The best way to answer you is perhaps to directly quote part of the introduction of the beautiful book "Invariant distances and metrics in complex analysis" by M. Jarnicki and P. Pflug.

Here is the quote:

"*One of the most beautiful results in the classical complex analysis is the Riemann
mapping theorem which says that, except the whole complex plane, every simply
connected plane domain is biholomorphically equivalent to the unit disc. Thus,
the topological property "simply connected" is already sufficient to describe, up to
biholomorphisms, a large class of plane domains. On the other hand, the Euclidean
ball and the bidisc in $\mathbb C^2$ are topologically equivalent simply connected domains but
they are not biholomorphic. This observation, which was made by H. Poincaré as
early as at the end of the last century, shows that even inside the class of bounded
simply connected domains there is no single model (up to biholomorphisms) as it
is in the plane case. Therefore, it seems to be important to associate with domains
in $\mathbb C^n$ tractable objects that are invariant under biholomorphic mappings. Provided
that these objects are sufficiently concrete, one can hope to be able to decide, at
least in principle, whether two given domains are biholomorphically distinct.
An object of this kind was introduced, for example, by C. Caratheodory in the
thirties. His main idea was to use the set of bounded holomorphic functions as an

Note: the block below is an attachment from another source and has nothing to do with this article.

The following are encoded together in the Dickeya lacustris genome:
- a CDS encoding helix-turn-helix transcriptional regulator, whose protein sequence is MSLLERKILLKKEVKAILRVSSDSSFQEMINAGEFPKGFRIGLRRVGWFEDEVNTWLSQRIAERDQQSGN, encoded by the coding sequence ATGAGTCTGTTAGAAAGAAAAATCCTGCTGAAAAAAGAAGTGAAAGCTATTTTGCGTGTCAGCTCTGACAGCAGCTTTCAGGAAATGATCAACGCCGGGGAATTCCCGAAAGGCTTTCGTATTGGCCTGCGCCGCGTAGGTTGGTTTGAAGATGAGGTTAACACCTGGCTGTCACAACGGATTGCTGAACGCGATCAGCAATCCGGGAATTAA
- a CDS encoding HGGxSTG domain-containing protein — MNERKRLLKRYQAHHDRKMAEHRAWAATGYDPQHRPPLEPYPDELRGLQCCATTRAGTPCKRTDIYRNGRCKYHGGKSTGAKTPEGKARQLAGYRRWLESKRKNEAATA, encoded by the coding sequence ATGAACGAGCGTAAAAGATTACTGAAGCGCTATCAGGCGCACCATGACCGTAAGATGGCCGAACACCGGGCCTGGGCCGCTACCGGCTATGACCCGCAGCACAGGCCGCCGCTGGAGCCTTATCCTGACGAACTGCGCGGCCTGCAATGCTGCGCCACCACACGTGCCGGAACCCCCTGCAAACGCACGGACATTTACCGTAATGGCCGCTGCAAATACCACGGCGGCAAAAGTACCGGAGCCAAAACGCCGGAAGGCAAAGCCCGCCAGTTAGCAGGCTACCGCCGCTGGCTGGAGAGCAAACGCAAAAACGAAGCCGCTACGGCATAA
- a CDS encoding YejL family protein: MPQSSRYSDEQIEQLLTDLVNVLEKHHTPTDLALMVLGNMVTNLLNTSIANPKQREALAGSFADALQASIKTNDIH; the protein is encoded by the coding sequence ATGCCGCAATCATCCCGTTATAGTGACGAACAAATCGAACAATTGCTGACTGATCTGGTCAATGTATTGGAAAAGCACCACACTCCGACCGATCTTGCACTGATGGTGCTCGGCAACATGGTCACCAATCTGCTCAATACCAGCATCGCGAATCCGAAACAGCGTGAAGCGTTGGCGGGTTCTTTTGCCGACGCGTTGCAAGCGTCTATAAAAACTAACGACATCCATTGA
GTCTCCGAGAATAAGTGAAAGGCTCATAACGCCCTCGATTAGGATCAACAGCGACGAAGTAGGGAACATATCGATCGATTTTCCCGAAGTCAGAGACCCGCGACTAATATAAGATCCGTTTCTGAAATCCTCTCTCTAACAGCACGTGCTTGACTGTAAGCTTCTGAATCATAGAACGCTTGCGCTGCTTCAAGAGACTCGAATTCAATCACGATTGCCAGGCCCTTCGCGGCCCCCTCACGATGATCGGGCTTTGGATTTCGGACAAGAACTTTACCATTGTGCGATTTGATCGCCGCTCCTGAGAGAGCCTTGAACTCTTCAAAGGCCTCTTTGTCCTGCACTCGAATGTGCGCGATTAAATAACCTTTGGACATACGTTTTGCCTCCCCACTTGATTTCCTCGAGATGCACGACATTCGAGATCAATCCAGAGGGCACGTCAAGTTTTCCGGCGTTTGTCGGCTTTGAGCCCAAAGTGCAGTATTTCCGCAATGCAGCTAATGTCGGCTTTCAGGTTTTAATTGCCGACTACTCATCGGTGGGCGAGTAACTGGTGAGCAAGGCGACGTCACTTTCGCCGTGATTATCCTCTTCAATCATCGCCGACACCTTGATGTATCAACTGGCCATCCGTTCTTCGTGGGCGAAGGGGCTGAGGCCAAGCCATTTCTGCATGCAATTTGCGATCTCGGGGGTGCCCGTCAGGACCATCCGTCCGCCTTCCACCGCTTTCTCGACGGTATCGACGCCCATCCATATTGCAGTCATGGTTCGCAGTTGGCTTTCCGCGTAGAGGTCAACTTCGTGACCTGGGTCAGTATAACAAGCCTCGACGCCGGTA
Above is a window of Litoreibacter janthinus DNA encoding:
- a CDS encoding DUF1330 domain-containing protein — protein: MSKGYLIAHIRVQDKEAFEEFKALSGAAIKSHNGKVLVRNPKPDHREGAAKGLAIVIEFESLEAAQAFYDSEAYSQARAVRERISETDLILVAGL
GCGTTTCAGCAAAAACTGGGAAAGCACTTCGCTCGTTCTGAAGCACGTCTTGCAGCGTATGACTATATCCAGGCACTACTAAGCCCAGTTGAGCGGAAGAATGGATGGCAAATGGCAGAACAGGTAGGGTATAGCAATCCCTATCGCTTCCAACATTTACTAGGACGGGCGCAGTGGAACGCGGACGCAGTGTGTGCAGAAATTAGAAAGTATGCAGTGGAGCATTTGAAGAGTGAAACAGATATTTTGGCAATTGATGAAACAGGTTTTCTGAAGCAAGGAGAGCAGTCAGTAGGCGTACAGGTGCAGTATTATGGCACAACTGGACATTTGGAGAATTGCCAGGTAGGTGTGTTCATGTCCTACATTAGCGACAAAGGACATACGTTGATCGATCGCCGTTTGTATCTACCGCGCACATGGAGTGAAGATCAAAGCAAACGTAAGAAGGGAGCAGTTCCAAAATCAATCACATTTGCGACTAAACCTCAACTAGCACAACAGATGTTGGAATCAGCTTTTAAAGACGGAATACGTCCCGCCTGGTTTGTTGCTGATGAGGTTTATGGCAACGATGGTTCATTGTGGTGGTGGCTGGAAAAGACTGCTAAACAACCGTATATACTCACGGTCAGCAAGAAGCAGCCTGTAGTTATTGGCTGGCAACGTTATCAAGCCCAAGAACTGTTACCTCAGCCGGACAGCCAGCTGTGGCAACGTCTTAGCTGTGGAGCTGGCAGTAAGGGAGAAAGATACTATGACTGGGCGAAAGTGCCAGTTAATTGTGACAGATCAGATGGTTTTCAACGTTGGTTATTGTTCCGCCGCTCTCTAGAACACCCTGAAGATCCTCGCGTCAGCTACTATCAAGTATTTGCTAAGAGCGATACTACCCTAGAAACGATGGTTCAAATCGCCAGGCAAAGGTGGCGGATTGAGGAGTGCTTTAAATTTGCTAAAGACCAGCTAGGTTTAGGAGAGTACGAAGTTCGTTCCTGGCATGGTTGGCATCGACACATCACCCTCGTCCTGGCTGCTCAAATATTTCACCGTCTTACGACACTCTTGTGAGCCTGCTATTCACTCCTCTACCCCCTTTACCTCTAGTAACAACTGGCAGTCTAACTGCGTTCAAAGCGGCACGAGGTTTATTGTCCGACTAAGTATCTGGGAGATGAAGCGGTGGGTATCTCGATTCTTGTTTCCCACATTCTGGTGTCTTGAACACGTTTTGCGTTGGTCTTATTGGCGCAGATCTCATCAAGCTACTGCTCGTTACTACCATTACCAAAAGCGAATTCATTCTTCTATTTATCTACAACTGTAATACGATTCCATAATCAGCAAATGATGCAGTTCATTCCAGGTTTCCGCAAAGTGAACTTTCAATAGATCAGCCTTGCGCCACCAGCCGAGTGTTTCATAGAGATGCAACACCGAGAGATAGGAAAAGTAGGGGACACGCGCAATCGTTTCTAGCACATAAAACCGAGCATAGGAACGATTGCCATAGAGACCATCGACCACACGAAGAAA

invariant. More precisely, he defined pseudodistances on domains via a "generalized" Schwarz Lemma. A specific property of these pseudodistances is that holomorphic
mappings act as contractions. Thus, in particular, biholomorphic mappings operate
as isometries. For such objects the name "invariant pseudodistances" has become
very popular. This is where the title of our book comes from, although in the
text we prefer to talk about holomorphically contractible pseudodistances. Apart
from the class of bounded holomorphic functions, other classes of functions are
used to obtain, via extremal problems, new objects contractible with respect to
certain families of holomorphic mappings. For example, the class of square
integrate holomorphic functions was used by S. Bergman. Moreover, all these objects
admit infinitesimal versions associating to any "tangent vector" a specific length
contractible under holomorphic mappings. Besides using families of functions to
associate (via an extremal problem) tractable objects with domains in $\mathbb C^n$, one can
consider sets of analytic discs as new biholomorphic invariants. This idea is due
to S. Kobayashi.*"

Summing up, I would rather say that these invariant distances can be used as a tool to determine whether domains in $\mathbb C^n$ are biholomorphically **inequivalent**!

For instance, to biholomorphically distinguish the unit ball $\mathbb B^n$ in $\mathbb C^n$ and the polydisc $\Delta^n$ one can consider the Bergman metrics of these two domains, compute their holomorphic sectional curvatures and observe that it is constant for $\mathbb B^n$, while it is not constant for $\Delta^n$.